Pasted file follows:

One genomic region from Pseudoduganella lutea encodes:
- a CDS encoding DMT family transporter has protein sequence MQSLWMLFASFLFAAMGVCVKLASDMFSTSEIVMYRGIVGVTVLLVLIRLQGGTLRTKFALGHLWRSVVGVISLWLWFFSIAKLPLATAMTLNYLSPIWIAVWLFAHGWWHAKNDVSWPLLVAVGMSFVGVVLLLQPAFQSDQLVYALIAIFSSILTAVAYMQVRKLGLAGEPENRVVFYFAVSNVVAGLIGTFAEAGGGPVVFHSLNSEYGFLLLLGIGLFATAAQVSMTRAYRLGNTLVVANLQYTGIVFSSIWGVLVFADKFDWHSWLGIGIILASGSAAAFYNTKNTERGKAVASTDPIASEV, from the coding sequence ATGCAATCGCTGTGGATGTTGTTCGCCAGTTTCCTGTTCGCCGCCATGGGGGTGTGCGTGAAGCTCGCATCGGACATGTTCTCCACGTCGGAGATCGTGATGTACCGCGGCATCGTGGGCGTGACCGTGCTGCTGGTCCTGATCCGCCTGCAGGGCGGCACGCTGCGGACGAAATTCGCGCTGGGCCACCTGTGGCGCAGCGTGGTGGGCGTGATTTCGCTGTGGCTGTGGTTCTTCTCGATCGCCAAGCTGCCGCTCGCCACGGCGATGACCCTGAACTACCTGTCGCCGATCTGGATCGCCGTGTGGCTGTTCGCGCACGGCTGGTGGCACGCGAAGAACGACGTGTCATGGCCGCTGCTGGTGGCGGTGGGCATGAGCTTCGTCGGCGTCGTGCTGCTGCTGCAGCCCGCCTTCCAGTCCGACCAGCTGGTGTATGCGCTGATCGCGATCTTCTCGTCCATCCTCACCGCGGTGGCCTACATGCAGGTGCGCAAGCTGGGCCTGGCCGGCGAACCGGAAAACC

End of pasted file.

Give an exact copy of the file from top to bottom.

One genomic region from Pseudoduganella lutea encodes:
- a CDS encoding DMT family transporter has protein sequence MQSLWMLFASFLFAAMGVCVKLASDMFSTSEIVMYRGIVGVTVLLVLIRLQGGTLRTKFALGHLWRSVVGVISLWLWFFSIAKLPLATAMTLNYLSPIWIAVWLFAHGWWHAKNDVSWPLLVAVGMSFVGVVLLLQPAFQSDQLVYALIAIFSSILTAVAYMQVRKLGLAGEPENRVVFYFAVSNVVAGLIGTFAEAGGGPVVFHSLNSEYGFLLLLGIGLFATAAQVSMTRAYRLGNTLVVANLQYTGIVFSSIWGVLVFADKFDWHSWLGIGIILASGSAAAFYNTKNTERGKAVASTDPIASEV, from the coding sequence ATGCAATCGCTGTGGATGTTGTTCGCCAGTTTCCTGTTCGCCGCCATGGGGGTGTGCGTGAAGCTCGCATCGGACATGTTCTCCACGTCGGAGATCGTGATGTACCGCGGCATCGTGGGCGTGACCGTGCTGCTGGTCCTGATCCGCCTGCAGGGCGGCACGCTGCGGACGAAATTCGCGCTGGGCCACCTGTGGCGCAGCGTGGTGGGCGTGATTTCGCTGTGGCTGTGGTTCTTCTCGATCGCCAAGCTGCCGCTCGCCACGGCGATGACCCTGAACTACCTGTCGCCGATCTGGATCGCCGTGTGGCTGTTCGCGCACGGCTGGTGGCACGCGAAGAACGACGTGTCATGGCCGCTGCTGGTGGCGGTGGGCATGAGCTTCGTCGGCGTCGTGCTGCTGCTGCAGCCCGCCTTCCAGTCCGACCAGCTGGTGTATGCGCTGATCGCGATCTTCTCGTCCATCCTCACCGCGGTGGCCTACATGCAGGTGCGCAAGCTGGGCCTGGCCGGCGAACCGGAAAACC